MCAT Basics Podcast

Developing an MCAT Study Plan

Alex Starks joins Sam to talk about preparing for the MCAT. Alex is a very experienced tutor, having helped 400+ students in their test preparation. As a 99-percentile scorer, he shares his study tips and recommended resources for the MCAT.

  • [01:25] Setting an MCAT test date
  • [02:41] Creating an effective study plan
  • [08:52] When should you start taking practice exams?
  • [12:00] Practicing for the MCAT CARS portion
  • [16:18] Alex’s recommended materials
  • [18:53] When should you postpone or cancel your MCAT?
  • [20:08] Debunking or Confirming Reddit/SDN MCAT advice

When should you set your MCAT test date?

Set an early test date. Having a time bound goal keeps you accountable to follow through on your study plan. When you are 3 weeks away from your test date, re-evaluate your progress. If you have not yet attained your goal score on an AAMC practice test, consider postponing your MCAT test date.

|| Suggested Read: One-on-one MCAT Tutoring

Stick to a study plan then answer practice MCAT exams

The first step in studying is building your knowledge base. Set realistic deadlines for when you should be done with reviewing content. Doing practice tests while getting through material is not an effective strategy. Instead, take practice exams after you have absorbed content. It will be a waste of time taking exams when you have no mastery of a subject. When practicing, try to simulate the same test conditions of the MCAT. Exams will reveal gaps in your knowledge. Take time to work on those weak areas more.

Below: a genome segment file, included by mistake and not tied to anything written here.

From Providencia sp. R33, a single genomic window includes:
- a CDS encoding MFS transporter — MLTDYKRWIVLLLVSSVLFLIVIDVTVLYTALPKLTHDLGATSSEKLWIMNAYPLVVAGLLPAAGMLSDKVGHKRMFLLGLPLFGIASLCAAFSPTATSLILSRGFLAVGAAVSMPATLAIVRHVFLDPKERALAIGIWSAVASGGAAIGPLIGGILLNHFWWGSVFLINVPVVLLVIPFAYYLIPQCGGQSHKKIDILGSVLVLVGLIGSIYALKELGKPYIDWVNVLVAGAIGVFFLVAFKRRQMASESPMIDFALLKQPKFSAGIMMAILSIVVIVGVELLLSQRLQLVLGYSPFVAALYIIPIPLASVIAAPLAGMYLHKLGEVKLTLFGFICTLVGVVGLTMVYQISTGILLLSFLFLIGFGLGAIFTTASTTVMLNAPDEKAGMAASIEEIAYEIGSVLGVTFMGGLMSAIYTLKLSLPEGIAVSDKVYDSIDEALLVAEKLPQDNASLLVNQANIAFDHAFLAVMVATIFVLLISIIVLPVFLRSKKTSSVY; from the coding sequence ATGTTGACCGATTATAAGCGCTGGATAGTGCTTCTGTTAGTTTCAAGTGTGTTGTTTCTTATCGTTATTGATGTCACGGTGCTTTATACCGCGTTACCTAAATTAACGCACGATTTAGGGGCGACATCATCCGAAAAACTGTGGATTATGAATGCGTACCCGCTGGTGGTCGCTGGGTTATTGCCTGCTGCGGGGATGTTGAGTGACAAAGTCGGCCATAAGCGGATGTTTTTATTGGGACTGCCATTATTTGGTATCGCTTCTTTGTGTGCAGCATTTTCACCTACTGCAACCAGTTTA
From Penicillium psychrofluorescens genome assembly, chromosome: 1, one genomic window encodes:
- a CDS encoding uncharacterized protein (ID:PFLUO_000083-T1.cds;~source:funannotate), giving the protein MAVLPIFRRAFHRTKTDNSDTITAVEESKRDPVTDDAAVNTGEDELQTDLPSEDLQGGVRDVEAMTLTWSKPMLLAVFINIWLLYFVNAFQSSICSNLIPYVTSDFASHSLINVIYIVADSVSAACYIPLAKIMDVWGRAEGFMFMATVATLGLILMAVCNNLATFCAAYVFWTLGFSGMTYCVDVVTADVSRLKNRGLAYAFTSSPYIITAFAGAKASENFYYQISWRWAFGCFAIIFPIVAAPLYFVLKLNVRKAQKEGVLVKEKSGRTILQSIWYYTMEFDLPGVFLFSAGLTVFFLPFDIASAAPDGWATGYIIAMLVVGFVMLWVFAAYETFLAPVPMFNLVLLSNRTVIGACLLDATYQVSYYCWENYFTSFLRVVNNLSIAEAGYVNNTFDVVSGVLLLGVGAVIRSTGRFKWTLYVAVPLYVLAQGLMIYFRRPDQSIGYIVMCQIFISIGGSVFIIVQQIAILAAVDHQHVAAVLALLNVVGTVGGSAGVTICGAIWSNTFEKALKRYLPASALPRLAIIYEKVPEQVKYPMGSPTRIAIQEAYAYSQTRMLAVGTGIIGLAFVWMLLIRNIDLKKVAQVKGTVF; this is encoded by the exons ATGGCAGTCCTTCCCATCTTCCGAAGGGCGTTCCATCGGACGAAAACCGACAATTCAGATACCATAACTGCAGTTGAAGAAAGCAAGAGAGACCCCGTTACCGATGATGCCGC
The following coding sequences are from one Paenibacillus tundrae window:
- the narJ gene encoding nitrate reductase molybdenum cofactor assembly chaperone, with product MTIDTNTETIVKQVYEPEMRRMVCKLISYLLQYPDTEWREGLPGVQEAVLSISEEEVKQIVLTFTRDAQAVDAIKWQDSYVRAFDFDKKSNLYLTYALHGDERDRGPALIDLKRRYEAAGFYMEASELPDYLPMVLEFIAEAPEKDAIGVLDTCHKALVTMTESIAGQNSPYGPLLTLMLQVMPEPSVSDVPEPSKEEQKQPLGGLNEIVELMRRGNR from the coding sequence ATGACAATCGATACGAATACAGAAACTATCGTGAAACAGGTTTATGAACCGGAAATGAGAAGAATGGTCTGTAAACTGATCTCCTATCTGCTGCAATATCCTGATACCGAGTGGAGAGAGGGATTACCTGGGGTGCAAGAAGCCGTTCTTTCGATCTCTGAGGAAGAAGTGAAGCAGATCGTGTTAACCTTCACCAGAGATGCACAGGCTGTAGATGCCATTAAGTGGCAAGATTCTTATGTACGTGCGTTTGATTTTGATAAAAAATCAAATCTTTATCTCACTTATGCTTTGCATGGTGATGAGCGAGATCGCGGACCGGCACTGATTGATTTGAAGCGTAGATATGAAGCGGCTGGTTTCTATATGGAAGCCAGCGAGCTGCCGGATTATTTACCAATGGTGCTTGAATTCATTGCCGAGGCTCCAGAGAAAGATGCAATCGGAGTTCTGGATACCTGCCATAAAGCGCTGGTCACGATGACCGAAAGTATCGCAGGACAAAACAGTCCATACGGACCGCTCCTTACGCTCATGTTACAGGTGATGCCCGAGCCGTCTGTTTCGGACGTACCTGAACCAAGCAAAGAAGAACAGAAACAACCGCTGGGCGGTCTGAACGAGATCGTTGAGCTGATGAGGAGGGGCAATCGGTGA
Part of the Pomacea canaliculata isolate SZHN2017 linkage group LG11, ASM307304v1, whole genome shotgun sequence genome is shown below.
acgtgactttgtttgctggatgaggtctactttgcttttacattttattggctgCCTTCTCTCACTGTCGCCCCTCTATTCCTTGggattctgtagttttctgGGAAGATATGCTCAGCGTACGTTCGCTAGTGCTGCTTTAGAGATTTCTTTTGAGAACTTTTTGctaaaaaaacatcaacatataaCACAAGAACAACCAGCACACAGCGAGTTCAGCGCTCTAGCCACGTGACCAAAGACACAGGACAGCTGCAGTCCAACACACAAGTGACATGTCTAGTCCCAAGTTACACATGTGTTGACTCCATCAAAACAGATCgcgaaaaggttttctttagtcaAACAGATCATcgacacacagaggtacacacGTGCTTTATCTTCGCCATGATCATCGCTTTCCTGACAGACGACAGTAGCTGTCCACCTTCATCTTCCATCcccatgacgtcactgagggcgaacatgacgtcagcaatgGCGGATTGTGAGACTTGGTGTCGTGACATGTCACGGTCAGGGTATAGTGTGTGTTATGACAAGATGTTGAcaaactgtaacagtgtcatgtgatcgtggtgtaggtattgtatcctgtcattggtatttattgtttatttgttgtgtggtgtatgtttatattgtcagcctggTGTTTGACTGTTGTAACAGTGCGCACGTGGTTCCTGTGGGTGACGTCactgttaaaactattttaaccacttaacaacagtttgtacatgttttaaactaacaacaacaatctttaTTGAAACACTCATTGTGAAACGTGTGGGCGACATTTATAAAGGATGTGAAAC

Alex’s recommends 4-5 months of part time studying or 2 months of full time studying for students with a weak knowledge base. But for students with a good understanding of a subject, 3 to 4 weeks of review should suffice.

If you’re looking for an audio course instead of an MCAT prep mobile app, check out our new MCAT Go.

Additional advice to prepare for the MCAT

Third party practice exams are not representative of your future MCAT score. It’s a good idea to use these exams to build stamina and to get used to similar test conditions. Use the exams to practice decision making and time management. Don’t be too hard on yourself if you get a bad score on these. A related study tip: don’t take practice exams every few days. After an exam, review the questions you got wrong and understand the concepts behind it.

Organic chemistry is one of the lower yield topic on the MCAT. However, you shouldn’t completely ignore this portion because it is related to other general chemistry and biology.

Sam Smith

Sam completed his Bachelors of Science in Chemical and Biological Engineering at the University of Colorado Boulder. Following his graduation, he worked at the National Institutes of Health Vaccine Research Center studying HIV. Meanwhile, with a microphone in his garage, Sam founded the MCAT Basics podcast. The podcast has grown to become the top rated MCAT podcast on iTunes. In addition to podcasting, Sam enjoys the outdoors, sports, and his friends and family.

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